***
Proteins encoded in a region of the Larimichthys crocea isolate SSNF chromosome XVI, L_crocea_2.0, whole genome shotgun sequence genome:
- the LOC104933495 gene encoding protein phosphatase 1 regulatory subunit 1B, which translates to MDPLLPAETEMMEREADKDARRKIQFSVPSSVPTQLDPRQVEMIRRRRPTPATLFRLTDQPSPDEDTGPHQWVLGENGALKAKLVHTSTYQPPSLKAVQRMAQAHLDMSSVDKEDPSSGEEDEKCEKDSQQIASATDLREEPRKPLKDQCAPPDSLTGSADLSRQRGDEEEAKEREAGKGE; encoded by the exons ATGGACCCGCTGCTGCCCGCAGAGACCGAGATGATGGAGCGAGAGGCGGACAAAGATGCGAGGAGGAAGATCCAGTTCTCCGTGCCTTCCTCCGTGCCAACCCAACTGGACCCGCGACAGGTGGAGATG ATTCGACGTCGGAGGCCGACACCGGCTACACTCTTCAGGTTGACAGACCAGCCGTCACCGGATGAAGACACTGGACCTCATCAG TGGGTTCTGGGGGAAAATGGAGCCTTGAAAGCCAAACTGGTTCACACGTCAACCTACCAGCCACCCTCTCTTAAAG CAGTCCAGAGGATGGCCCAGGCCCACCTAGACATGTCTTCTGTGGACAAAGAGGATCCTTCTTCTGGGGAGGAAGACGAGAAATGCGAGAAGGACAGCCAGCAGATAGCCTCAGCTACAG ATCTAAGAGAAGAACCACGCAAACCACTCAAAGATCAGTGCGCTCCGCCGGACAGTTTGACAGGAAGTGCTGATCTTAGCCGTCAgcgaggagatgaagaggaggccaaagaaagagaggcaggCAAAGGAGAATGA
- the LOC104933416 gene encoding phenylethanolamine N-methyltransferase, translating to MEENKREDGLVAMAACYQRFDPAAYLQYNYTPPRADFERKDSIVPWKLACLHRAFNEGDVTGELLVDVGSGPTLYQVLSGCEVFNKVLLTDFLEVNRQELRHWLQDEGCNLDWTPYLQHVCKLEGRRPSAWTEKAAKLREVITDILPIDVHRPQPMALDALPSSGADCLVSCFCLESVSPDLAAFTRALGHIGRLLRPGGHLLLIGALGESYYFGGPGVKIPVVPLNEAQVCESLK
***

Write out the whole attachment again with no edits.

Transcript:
Proteins encoded in a region of the Larimichthys crocea isolate SSNF chromosome XVI, L_crocea_2.0, whole genome shotgun sequence genome:
- the LOC104933495 gene encoding protein phosphatase 1 regulatory subunit 1B, which translates to MDPLLPAETEMMEREADKDARRKIQFSVPSSVPTQLDPRQVEMIRRRRPTPATLFRLTDQPSPDEDTGPHQWVLGENGALKAKLVHTSTYQPPSLKAVQRMAQAHLDMSSVDKEDPSSGEEDEKCEKDSQQIASATDLREEPRKPLKDQCAPPDSLTGSADLSRQRGDEEEAKEREAGKGE; encoded by the exons ATGGACCCGCTGCTGCCCGCAGAGACCGAGATGATGGAGCGAGAGGCGGACAAAGATGCGAGGAGGAAGATCCAGTTCTCCGTGCCTTCCTCCGTGCCAACCCAACTGGACCCGCGACAGGTGGAGATG ATTCGACGTCGGAGGCCGACACCGGCTACACTCTTCAGGTTGACAGACCAGCCGTCACCGGATGAAGACACTGGACCTCATCAG TGGGTTCTGGGGGAAAATGGAGCCTTGAAAGCCAAACTGGTTCACACGTCAACCTACCAGCCACCCTCTCTTAAAG CAGTCCAGAGGATGGCCCAGGCCCACCTAGACATGTCTTCTGTGGACAAAGAGGATCCTTCTTCTGGGGAGGAAGACGAGAAATGCGAGAAGGACAGCCAGCAGATAGCCTCAGCTACAG ATCTAAGAGAAGAACCACGCAAACCACTCAAAGATCAGTGCGCTCCGCCGGACAGTTTGACAGGAAGTGCTGATCTTAGCCGTCAgcgaggagatgaagaggaggccaaagaaagagaggcaggCAAAGGAGAATGA
- the LOC104933416 gene encoding phenylethanolamine N-methyltransferase, translating to MEENKREDGLVAMAACYQRFDPAAYLQYNYTPPRADFERKDSIVPWKLACLHRAFNEGDVTGELLVDVGSGPTLYQVLSGCEVFNKVLLTDFLEVNRQELRHWLQDEGCNLDWTPYLQHVCKLEGRRPSAWTEKAAKLREVITDILPIDVHRPQPMALDALPSSGADCLVSCFCLESVSPDLAAFTRALGHIGRLLRPGGHLLLIGALGESYYFGGPGVKIPVVPLNEAQVCESLK